Car dealers and customer service – are the lessons being learnt?

Following a recent survey by Which? it appears that although there have been vast improvements in the sales process resulting in a much better experience for customers in after-sales, some dealers still aren’t getting the message. With an estimated 1,500 or more franchised dealers expected to close down this year, resulting in thousands of job losses, motor trade staff need to get with the programme when it comes to dealing with their precious customers. We have all heard the statistic that if you get good service you tell a few people but receive bad service and everyone gets to hear about it. It can never have been more relevant than it is at present but that could change with lots of experienced professional people, who give fantastic value for money to their employers losing their jobs in this downturn. The upshot of this is that employers in the motor trade will no longer need to employ the first person that turns up in a suit!

Buyers are now more aware than ever about what they should expect in the way of a good experience and indeed most car manufacturers actively reward dealers and staff who get the process right, so why is it that in the Which? snapshot sales people are still trying old tricks like the ‘deadline’ i.e. “if you don’t sign up now the deal won’t be there in the morning” and saying whatever the customer wants to hear when enticing them to the showroom when clearly the aim is to just convert a potential buyer into a car which suits the sales person and not necessarily the customer? Then there is the old chestnut of giving false or misleading information to gain a sale. Could it be a lack of training? Bad habits? Low basic salary but high commission structures? Just bad people being attracted by the perception of easy money? It could be a mixture of all these and whilst the vast majority of modern car sales people are well trained and motivated and indeed – according to some sales managers – far too laid back and friendly with their customers that they feel unable to ask them for their business!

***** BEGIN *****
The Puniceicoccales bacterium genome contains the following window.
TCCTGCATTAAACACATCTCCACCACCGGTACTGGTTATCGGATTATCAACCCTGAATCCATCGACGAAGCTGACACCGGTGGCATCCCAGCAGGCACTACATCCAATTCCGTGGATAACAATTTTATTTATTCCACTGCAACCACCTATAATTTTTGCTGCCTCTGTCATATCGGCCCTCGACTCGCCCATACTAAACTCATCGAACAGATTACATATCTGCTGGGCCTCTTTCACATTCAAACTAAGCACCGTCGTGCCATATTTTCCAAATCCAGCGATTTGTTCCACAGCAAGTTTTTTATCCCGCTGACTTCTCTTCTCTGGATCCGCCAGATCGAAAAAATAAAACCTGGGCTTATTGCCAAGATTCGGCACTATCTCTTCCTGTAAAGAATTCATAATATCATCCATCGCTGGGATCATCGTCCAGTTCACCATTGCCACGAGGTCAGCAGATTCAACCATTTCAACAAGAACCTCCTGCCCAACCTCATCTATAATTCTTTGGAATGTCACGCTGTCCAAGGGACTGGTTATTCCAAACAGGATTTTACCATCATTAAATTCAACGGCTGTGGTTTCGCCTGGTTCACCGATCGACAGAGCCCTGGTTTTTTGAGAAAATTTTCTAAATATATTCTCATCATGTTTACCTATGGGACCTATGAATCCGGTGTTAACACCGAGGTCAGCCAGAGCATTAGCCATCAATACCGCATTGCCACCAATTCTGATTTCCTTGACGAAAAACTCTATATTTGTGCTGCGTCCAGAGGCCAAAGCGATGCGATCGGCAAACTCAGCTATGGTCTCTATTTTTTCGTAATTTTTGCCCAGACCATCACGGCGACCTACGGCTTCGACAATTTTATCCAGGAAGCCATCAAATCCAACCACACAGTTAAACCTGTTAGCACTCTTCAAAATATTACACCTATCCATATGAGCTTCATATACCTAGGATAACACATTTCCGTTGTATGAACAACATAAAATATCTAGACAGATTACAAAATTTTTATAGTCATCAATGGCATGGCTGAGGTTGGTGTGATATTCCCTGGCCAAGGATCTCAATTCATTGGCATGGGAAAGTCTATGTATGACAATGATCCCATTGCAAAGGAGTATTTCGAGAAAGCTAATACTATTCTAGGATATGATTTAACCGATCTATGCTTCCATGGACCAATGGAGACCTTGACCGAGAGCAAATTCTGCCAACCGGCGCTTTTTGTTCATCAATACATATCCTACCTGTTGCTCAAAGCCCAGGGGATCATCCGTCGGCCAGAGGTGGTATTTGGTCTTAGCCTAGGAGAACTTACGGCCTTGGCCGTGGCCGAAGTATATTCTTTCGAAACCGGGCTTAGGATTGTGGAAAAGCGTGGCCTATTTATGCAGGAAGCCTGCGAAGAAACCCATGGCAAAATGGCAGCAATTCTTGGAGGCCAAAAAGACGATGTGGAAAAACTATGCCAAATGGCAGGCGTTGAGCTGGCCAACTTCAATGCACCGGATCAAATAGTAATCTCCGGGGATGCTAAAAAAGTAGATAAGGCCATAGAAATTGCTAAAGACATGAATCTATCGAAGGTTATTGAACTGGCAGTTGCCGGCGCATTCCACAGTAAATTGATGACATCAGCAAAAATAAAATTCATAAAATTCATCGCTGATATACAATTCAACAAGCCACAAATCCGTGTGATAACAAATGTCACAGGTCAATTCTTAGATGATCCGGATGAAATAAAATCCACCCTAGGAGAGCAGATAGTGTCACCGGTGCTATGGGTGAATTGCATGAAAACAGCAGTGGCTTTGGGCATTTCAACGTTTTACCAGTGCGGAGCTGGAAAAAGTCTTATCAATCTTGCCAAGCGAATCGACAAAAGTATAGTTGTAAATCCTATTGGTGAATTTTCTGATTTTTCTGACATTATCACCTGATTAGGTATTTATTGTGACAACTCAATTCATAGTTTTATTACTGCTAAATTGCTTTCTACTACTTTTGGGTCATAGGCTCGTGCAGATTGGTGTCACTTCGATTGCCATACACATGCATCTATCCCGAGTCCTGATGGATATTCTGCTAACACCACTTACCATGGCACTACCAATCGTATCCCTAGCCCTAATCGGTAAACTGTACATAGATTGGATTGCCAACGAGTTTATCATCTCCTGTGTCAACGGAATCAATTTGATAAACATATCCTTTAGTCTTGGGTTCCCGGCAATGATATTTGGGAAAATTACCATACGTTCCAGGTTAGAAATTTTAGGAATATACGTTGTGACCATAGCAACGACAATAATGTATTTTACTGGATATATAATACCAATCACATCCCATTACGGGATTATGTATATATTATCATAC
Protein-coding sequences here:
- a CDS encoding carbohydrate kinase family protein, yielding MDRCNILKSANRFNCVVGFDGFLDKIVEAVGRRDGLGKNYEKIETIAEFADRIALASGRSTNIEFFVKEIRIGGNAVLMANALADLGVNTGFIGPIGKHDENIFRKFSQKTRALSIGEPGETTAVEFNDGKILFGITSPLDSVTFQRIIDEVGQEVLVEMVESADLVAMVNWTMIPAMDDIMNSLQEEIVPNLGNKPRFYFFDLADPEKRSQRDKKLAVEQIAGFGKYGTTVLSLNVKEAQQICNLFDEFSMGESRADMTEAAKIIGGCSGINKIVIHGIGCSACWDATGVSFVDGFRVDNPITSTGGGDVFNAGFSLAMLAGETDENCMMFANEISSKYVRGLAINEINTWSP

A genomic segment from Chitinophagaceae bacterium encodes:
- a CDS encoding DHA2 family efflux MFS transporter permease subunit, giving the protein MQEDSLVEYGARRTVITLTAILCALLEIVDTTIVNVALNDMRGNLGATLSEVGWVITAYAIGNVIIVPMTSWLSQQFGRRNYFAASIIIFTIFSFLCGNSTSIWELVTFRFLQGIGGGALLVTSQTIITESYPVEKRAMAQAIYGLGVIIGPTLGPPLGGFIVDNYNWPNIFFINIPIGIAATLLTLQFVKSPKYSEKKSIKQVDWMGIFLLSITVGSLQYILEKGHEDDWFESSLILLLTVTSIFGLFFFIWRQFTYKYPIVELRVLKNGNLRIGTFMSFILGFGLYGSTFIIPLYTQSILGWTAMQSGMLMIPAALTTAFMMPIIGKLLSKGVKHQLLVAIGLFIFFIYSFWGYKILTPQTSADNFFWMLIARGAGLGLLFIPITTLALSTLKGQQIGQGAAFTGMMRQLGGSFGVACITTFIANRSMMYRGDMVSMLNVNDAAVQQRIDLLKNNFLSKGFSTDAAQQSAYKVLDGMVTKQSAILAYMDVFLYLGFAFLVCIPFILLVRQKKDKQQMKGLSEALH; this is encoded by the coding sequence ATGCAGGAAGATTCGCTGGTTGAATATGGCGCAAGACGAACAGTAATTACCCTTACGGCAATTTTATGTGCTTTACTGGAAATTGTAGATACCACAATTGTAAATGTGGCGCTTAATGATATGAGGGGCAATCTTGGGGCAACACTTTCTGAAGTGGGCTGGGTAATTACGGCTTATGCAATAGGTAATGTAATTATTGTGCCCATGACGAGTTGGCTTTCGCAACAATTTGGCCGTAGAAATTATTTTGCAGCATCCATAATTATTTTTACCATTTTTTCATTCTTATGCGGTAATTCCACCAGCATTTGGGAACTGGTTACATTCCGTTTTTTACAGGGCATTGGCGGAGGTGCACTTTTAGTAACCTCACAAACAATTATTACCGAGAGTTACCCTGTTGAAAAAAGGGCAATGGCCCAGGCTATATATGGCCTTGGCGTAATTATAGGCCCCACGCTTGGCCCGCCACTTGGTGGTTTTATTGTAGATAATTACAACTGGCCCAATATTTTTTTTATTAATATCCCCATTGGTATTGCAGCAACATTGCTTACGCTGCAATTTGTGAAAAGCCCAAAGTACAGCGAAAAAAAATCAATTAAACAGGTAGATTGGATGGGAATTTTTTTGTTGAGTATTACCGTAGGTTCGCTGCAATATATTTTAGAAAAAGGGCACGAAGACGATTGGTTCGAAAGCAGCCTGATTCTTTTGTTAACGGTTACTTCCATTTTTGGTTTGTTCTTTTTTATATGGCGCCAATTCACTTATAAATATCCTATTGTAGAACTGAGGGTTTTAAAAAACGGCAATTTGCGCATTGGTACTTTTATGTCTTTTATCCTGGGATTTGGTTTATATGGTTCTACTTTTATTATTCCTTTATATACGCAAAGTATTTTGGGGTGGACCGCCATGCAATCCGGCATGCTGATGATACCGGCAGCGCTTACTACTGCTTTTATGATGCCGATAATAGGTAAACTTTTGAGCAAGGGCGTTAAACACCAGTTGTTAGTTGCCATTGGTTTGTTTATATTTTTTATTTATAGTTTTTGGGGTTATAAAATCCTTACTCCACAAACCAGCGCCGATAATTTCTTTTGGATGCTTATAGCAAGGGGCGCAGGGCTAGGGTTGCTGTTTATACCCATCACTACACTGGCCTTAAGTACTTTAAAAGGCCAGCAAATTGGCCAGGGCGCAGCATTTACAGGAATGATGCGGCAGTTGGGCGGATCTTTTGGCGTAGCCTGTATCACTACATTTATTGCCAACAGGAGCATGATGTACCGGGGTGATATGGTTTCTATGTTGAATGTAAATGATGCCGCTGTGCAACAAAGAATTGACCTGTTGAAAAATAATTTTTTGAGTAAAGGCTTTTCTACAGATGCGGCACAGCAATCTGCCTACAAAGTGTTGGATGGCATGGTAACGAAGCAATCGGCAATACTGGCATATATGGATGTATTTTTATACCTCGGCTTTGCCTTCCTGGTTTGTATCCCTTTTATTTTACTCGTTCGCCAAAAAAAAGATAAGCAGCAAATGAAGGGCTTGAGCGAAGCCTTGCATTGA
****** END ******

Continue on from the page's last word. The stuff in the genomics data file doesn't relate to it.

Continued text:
It must also be said that the sales team is usually a reflection of the management and brand they represent and if these same people are not coached and managed properly. They are likely to have short term ambitions to just ‘smash and grab’ when selling cars, often leaving a trail of destruction behind them when they leave the company after 6 months of high volume, high profit selling. Unfortunately in any area of selling (just look at the banks) there will always be people with few morals happy to take what they can get without a thought for whether a car or deal is right for a customer. But for every one of them we believe that there are many more who want to make a difference and are there to offer outstanding service, it’s just that with nearly every company claiming to be “number 1” for customer service how do customers know who is actually delivering on that promise?

A final thought from a source in the trade who is responsible for a group of franchised car dealerships which employs more than 150 people, who pre-credit crunch decided to have a recruitment drive and advertised in a large news publication for staff across all departments and held court in a large hotel. Out of 500 or more replies 200 were invited for an informal interview and 50 were invited back for a more formal discussion. Out of this final batch 3 were offered jobs and 1 still remains employed by his company which not only shocked him but turned out to be an expensive exercise and, more worryingly, showed how little the motor trade seemed to excite potential employees. This may, in turn, go to show why many members of staff over recent years probably thought – and with some justification – that they were irreplaceable.

If the number of recent job losses is anything to go by let’s just hope that the bad apples are the ones losing their jobs for the sake of motor retailing in future.

We will have to wait for the next survey I guess!

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